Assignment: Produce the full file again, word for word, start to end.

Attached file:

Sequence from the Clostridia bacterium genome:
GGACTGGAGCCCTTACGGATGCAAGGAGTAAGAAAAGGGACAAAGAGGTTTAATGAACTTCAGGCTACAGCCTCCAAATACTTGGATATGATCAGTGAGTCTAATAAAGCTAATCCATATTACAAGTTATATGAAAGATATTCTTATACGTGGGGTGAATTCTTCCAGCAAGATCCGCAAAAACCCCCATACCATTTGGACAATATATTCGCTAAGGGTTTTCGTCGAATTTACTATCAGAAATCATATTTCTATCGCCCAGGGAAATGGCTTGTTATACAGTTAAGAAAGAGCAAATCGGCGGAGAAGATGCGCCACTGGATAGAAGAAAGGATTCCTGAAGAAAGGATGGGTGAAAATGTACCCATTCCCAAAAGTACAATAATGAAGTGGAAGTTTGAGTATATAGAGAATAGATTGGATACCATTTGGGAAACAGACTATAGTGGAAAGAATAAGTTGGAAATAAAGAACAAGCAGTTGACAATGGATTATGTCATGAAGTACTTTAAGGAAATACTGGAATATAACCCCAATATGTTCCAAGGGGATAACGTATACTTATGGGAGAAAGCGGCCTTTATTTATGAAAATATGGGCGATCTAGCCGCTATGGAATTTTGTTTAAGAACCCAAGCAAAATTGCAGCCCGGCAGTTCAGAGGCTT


Sequence from the Clostridia bacterium genome:
GGACTGGAGCCCTTACGGATGCAAGGAGTAAGAAAAGGGACAAAGAGGTTTAATGAACTTCAGGCTACAGCCTCCAAATACTTGGATATGATCAGTGAGTCTAATAAAGCTAATCCATATTACAAGTTATATGAAAGATATTCTTATACGTGGGGTGAATTCTTCCAGCAAGATCCGCAAAAACCCCCATACCATTTGGACAATATATTCGCTAAGGGTTTTCGTCGAATTTACTATCAGAAATCATATTTCTATCGCCCAGGGAAATGGCTTGTTATACAGTTAAGAAAGAGCAAATCGGCGGAGAAGATGCGCCACTGGATAGAAGAAAGGATTCCTGAAGAAAGGATGGGTGAAAATGTACCCATTCCCAAAAGTACAATAATGAAGTGGAAGTTTGAGTATATAGAGAATAGATTGGATACCATTTGGGAAACAGACTATAGTGGAAAGAATAAGTTGGAAATAAAGAACAAGCAGTTGACAATGGATTATGTCATGAAGTACTTTAAGGAAATACTGGAATATAACCCCAATATGTTCCAAGGGGATAACGTATACTTATGGGAGAAAGCGGCCTTTATTTATGAAAATATGGGCGATCTAGCCGCTATGGAATTTTGTTTAAGAACCCAAGCAAAATTGCAGCCCGGCAGTTCAGAGGCTT